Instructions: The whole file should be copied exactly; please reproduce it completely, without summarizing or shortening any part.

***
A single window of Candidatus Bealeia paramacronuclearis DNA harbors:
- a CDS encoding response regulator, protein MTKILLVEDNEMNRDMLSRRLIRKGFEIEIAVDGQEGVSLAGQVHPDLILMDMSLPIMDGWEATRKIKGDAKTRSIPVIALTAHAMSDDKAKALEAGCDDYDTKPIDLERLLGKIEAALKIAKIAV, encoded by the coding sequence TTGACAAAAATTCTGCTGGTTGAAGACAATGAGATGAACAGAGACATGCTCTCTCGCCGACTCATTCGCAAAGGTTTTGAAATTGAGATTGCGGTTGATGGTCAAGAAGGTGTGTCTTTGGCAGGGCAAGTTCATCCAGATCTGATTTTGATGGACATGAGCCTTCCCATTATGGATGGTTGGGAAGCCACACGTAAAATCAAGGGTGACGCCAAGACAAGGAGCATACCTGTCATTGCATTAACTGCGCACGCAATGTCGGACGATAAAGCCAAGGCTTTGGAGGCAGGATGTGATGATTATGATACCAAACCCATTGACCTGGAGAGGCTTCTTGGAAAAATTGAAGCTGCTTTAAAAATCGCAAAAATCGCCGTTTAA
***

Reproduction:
A single window of Candidatus Bealeia paramacronuclearis DNA harbors:
- a CDS encoding response regulator, protein MTKILLVEDNEMNRDMLSRRLIRKGFEIEIAVDGQEGVSLAGQVHPDLILMDMSLPIMDGWEATRKIKGDAKTRSIPVIALTAHAMSDDKAKALEAGCDDYDTKPIDLERLLGKIEAALKIAKIAV, encoded by the coding sequence TTGACAAAAATTCTGCTGGTTGAAGACAATGAGATGAACAGAGACATGCTCTCTCGCCGACTCATTCGCAAAGGTTTTGAAATTGAGATTGCGGTTGATGGTCAAGAAGGTGTGTCTTTGGCAGGGCAAGTTCATCCAGATCTGATTTTGATGGACATGAGCCTTCCCATTATGGATGGTTGGGAAGCCACACGTAAAATCAAGGGTGACGCCAAGACAAGGAGCATACCTGTCATTGCATTAACTGCGCACGCAATGTCGGACGATAAAGCCAAGGCTTTGGAGGCAGGATGTGATGATTATGATACCAAACCCATTGACCTGGAGAGGCTTCTTGGAAAAATTGAAGCTGCTTTAAAAATCGCAAAAATCGCCGTTTAA